Be yourself.

The Overbranding of the Modern Disney Era


Disneyland has just renovated its “It’s a Small World” attraction, and it’s ridiculous. As soon as we walked in, we were handed water bottles custom label. With this new renovation, Disney has added American elements to the classic ride which celebrates the international experience of childhood. When I heard that people were up in arms over this change, I didn’t understand.
I then found that the larger part of the “Small World” renovation added new dolls representing some of Disney’s most beloved film characters into their particular parts of the world. Mulan is now in China, while Alice and Peter Pan are among the children in England. When I heard this, it was the next action in a long line of disappointments that I have had towards Disney’s millennial approach.

Expedition Everest, Big Thunder Mountain Railroad and Space Mountain are just a few of the attractions featured at Disney parks around the world that have created their own stories. They do not rely on the face of a well known animated prince or princess to attract visitors. Rather, they bring in crowds through excellent design, the promise of a thrill, or the appeal of an old memory.

Disney seems to be losing this touch with such renovations. Captain Jack Sparrow of the successful “Pirates of the Caribbean” trilogy were tastefully added to the classic attraction at the Disneyland and Walt Disney World Resort. While the change is minimal, it gives the ride a very branded feel. In famous Disney style, the ride dumps you into a gift shop were you can buy all of your favorite pirate friends on a t-shirt, hat, action figure set, or decorative art piece.

With “Pirates of the Caribbean” and “The Haunted Mansion” already turned into full length feature films, attractions such as Space Mountain, the Jungle Cruise, and the Twilight Zone Tower of Terror have all been in rumor loops as being the next target of Disney’s attempt to create a brand for its already successful attractions.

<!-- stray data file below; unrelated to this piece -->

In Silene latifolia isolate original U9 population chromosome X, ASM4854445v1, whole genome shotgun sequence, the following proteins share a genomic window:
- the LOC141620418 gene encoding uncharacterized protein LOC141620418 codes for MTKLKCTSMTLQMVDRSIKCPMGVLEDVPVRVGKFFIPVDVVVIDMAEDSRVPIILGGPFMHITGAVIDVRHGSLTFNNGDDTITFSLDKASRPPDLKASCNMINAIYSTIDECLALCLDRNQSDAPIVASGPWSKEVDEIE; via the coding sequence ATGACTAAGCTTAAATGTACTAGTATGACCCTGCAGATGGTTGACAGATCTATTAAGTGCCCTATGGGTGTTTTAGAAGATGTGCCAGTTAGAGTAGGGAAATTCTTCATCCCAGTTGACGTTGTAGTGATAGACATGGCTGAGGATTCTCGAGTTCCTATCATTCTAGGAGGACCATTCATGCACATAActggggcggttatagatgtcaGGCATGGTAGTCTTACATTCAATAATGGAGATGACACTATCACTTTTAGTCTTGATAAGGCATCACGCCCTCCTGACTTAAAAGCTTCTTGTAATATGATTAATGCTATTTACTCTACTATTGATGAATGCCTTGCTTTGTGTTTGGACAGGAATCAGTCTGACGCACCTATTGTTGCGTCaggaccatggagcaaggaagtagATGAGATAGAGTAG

As someone who has grown up with the magic of Disney, it is frustrating to see the same faces of twenty years ago being forced into every product Disney can fathom. This not only reflects a decline in the quality of recent Disney film productions and character development, but destroys much of the innocence and memory of the original attractions.

Alien Encounter lost its space to the mediocre Stitch’s Great Escape. The Enchanted Tiki Room was placed “Under New Management” with Aladdin’s less than pleasurable Igo and the Lion King’s Zazu. Now “Its a Small World” needs a face as well, despite the hundreds of charming and memorable faces already present.

I would have a great disinterest in seeing the puppies from “Space Puppies” in Space Mountain, the friendly yeti from “Monsters Inc.” replace the fierce yeti from Expedition Everest, or my friends from “The Lion King” take me on Kilimanjaro Safaris.

Disney needs to return to doing business the way Walt would have done. With skyrocketing prices, and more kid focused attractions and characters, Disney parks are no longer living up to Walt’s dream of a place where parents and kids could “have fun together.”

I have hope in Disney’s upcoming return to traditional animation with “The Princess and the Frog,” scheduled for a holiday 2009 release. Hopefully this will return Disney to an older state of mind where quality of product was put before speed of market release, which will hopefully return to a more Walt friendly approach to conducting business.

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